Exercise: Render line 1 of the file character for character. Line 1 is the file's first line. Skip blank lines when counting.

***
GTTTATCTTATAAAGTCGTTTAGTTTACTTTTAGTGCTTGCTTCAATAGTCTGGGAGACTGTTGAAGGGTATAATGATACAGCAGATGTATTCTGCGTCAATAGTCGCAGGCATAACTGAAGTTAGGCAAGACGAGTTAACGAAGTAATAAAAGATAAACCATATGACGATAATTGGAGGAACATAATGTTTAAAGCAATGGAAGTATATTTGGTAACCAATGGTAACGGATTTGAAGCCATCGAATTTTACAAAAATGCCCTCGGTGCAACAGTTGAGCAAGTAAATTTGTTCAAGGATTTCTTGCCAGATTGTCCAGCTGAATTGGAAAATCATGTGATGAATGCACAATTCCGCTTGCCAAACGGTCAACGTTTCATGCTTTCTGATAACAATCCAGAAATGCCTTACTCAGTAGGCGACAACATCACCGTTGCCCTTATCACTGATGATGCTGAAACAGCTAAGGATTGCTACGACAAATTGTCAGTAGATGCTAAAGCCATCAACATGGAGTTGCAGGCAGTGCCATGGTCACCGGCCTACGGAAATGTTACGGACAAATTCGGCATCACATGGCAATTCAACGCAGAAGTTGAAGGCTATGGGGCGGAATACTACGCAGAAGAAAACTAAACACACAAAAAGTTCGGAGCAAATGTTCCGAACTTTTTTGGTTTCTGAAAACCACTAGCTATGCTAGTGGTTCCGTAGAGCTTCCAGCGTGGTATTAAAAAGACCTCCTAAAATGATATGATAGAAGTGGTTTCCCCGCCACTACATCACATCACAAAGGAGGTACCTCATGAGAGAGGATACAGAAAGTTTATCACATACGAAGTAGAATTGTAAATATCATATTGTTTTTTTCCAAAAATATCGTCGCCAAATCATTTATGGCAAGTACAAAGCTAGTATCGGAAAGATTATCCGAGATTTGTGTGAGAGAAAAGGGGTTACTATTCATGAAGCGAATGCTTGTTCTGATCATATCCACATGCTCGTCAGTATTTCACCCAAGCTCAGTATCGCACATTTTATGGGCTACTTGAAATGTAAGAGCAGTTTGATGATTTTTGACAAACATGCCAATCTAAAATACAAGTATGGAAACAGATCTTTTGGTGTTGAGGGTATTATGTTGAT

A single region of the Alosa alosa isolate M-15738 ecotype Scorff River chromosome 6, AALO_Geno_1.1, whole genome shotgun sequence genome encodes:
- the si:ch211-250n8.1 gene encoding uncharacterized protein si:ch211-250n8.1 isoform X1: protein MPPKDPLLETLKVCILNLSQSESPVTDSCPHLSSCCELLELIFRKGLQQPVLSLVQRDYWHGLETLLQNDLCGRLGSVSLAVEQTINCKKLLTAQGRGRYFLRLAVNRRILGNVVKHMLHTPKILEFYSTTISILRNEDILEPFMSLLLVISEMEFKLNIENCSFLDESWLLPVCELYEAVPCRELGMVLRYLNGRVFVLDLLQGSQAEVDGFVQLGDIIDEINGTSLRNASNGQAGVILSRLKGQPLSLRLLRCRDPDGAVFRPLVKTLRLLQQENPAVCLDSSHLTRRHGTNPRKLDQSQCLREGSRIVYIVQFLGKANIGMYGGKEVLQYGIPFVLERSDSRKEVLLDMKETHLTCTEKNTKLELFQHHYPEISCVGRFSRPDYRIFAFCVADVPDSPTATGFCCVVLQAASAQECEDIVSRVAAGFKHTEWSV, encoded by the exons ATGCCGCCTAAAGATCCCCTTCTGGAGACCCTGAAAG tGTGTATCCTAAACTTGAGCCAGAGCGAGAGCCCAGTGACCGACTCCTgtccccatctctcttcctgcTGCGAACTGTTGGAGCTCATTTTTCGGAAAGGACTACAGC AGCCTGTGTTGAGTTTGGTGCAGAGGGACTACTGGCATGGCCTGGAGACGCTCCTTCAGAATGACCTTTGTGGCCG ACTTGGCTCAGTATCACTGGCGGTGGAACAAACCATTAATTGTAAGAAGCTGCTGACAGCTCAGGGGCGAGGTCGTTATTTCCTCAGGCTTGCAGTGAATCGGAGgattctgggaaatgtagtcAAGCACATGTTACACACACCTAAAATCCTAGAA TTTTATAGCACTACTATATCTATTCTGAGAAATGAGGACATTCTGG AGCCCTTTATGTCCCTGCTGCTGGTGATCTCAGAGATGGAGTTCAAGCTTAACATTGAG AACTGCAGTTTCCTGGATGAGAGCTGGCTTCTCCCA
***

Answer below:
GTTTATCTTATAAAGTCGTTTAGTTTACTTTTAGTGCTTGCTTCAATAGTCTGGGAGACTGTTGAAGGGTATAATGATACAGCAGATGTATTCTGCGTCAATAGTCGCAGGCATAACTGAAGTTAGGCAAGACGAGTTAACGAAGTAATAAAAGATAAACCATATGACGATAATTGGAGGAACATAATGTTTAAAGCAATGGAAGTATATTTGGTAACCAATGGTAACGGATTTGAAGCCATCGAATTTTACAAAAATGCCCTCGGTGCAACAGTTGAGCAAGTAAATTTGTTCAAGGATTTCTTGCCAGATTGTCCAGCTGAATTGGAAAATCATGTGATGAATGCACAATTCCGCTTGCCAAACGGTCAACGTTTCATGCTTTCTGATAACAATCCAGAAATGCCTTACTCAGTAGGCGACAACATCACCGTTGCCCTTATCACTGATGATGCTGAAACAGCTAAGGATTGCTACGACAAATTGTCAGTAGATGCTAAAGCCATCAACATGGAGTTGCAGGCAGTGCCATGGTCACCGGCCTACGGAAATGTTACGGACAAATTCGGCATCACATGGCAATTCAACGCAGAAGTTGAAGGCTATGGGGCGGAATACTACGCAGAAGAAAACTAAACACACAAAAAGTTCGGAGCAAATGTTCCGAACTTTTTTGGTTTCTGAAAACCACTAGCTATGCTAGTGGTTCCGTAGAGCTTCCAGCGTGGTATTAAAAAGACCTCCTAAAATGATATGATAGAAGTGGTTTCCCCGCCACTACATCACATCACAAAGGAGGTACCTCATGAGAGAGGATACAGAAAGTTTATCACATACGAAGTAGAATTGTAAATATCATATTGTTTTTTTCCAAAAATATCGTCGCCAAATCATTTATGGCAAGTACAAAGCTAGTATCGGAAAGATTATCCGAGATTTGTGTGAGAGAAAAGGGGTTACTATTCATGAAGCGAATGCTTGTTCTGATCATATCCACATGCTCGTCAGTATTTCACCCAAGCTCAGTATCGCACATTTTATGGGCTACTTGAAATGTAAGAGCAGTTTGATGATTTTTGACAAACATGCCAATCTAAAATACAAGTATGGAAACAGATCTTTTGGTGTTGAGGGTATTATGTTGAT